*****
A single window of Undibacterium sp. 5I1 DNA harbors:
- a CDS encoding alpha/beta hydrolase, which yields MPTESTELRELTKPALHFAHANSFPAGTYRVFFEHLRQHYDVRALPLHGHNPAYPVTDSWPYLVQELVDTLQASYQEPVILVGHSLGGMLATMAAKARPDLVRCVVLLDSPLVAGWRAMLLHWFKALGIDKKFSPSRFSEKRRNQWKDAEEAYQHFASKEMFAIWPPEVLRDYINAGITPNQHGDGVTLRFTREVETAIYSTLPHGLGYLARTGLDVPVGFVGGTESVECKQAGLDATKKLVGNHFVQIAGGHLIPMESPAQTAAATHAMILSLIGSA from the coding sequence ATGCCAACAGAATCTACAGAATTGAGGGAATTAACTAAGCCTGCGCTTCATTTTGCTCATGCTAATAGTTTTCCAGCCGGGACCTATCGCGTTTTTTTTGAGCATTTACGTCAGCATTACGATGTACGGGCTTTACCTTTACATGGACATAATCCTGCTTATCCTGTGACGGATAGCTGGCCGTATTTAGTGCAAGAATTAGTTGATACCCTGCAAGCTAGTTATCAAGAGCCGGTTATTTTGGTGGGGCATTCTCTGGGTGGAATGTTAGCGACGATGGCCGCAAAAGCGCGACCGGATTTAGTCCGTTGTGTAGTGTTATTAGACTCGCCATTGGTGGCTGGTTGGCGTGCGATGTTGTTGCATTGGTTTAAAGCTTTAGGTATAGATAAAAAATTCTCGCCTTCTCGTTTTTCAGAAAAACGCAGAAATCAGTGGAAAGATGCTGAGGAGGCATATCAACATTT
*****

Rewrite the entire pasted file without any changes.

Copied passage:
A single window of Undibacterium sp. 5I1 DNA harbors:
- a CDS encoding alpha/beta hydrolase, which yields MPTESTELRELTKPALHFAHANSFPAGTYRVFFEHLRQHYDVRALPLHGHNPAYPVTDSWPYLVQELVDTLQASYQEPVILVGHSLGGMLATMAAKARPDLVRCVVLLDSPLVAGWRAMLLHWFKALGIDKKFSPSRFSEKRRNQWKDAEEAYQHFASKEMFAIWPPEVLRDYINAGITPNQHGDGVTLRFTREVETAIYSTLPHGLGYLARTGLDVPVGFVGGTESVECKQAGLDATKKLVGNHFVQIAGGHLIPMESPAQTAAATHAMILSLIGSA from the coding sequence ATGCCAACAGAATCTACAGAATTGAGGGAATTAACTAAGCCTGCGCTTCATTTTGCTCATGCTAATAGTTTTCCAGCCGGGACCTATCGCGTTTTTTTTGAGCATTTACGTCAGCATTACGATGTACGGGCTTTACCTTTACATGGACATAATCCTGCTTATCCTGTGACGGATAGCTGGCCGTATTTAGTGCAAGAATTAGTTGATACCCTGCAAGCTAGTTATCAAGAGCCGGTTATTTTGGTGGGGCATTCTCTGGGTGGAATGTTAGCGACGATGGCCGCAAAAGCGCGACCGGATTTAGTCCGTTGTGTAGTGTTATTAGACTCGCCATTGGTGGCTGGTTGGCGTGCGATGTTGTTGCATTGGTTTAAAGCTTTAGGTATAGATAAAAAATTCTCGCCTTCTCGTTTTTCAGAAAAACGCAGAAATCAGTGGAAAGATGCTGAGGAGGCATATCAACATTT